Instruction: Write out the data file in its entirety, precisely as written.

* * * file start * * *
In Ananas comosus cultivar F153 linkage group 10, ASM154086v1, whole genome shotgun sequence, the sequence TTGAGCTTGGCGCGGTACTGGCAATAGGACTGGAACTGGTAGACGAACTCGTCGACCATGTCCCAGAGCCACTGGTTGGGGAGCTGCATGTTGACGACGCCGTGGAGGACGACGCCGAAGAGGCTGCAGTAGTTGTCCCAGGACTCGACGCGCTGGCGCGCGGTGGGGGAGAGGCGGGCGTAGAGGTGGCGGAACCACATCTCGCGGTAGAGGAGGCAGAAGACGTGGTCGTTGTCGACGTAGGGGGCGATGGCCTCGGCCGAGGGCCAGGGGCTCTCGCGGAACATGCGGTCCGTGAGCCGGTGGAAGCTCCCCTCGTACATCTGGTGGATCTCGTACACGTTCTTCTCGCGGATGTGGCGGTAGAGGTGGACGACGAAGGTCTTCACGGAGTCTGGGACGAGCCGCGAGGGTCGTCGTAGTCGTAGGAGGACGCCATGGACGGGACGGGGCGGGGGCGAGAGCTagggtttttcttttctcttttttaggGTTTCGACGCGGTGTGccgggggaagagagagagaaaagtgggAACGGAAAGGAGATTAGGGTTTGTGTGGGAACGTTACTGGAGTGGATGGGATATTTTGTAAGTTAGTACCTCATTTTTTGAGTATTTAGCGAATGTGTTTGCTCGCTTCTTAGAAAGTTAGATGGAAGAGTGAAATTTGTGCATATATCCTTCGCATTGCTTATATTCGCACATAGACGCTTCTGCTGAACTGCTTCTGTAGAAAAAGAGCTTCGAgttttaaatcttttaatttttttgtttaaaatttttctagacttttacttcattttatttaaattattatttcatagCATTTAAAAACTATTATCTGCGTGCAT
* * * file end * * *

In Ananas comosus cultivar F153 linkage group 10, ASM154086v1, whole genome shotgun sequence, the sequence TTGAGCTTGGCGCGGTACTGGCAATAGGACTGGAACTGGTAGACGAACTCGTCGACCATGTCCCAGAGCCACTGGTTGGGGAGCTGCATGTTGACGACGCCGTGGAGGACGACGCCGAAGAGGCTGCAGTAGTTGTCCCAGGACTCGACGCGCTGGCGCGCGGTGGGGGAGAGGCGGGCGTAGAGGTGGCGGAACCACATCTCGCGGTAGAGGAGGCAGAAGACGTGGTCGTTGTCGACGTAGGGGGCGATGGCCTCGGCCGAGGGCCAGGGGCTCTCGCGGAACATGCGGTCCGTGAGCCGGTGGAAGCTCCCCTCGTACATCTGGTGGATCTCGTACACGTTCTTCTCGCGGATGTGGCGGTAGAGGTGGACGACGAAGGTCTTCACGGAGTCTGGGACGAGCCGCGAGGGTCGTCGTAGTCGTAGGAGGACGCCATGGACGGGACGGGGCGGGGGCGAGAGCTagggtttttcttttctcttttttaggGTTTCGACGCGGTGTGccgggggaagagagagagaaaagtgggAACGGAAAGGAGATTAGGGTTTGTGTGGGAACGTTACTGGAGTGGATGGGATATTTTGTAAGTTAGTACCTCATTTTTTGAGTATTTAGCGAATGTGTTTGCTCGCTTCTTAGAAAGTTAGATGGAAGAGTGAAATTTGTGCATATATCCTTCGCATTGCTTATATTCGCACATAGACGCTTCTGCTGAACTGCTTCTGTAGAAAAAGAGCTTCGAgttttaaatcttttaatttttttgtttaaaatttttctagacttttacttcattttatttaaattattatttcatagCATTTAAAAACTATTATCTGCGTGCAT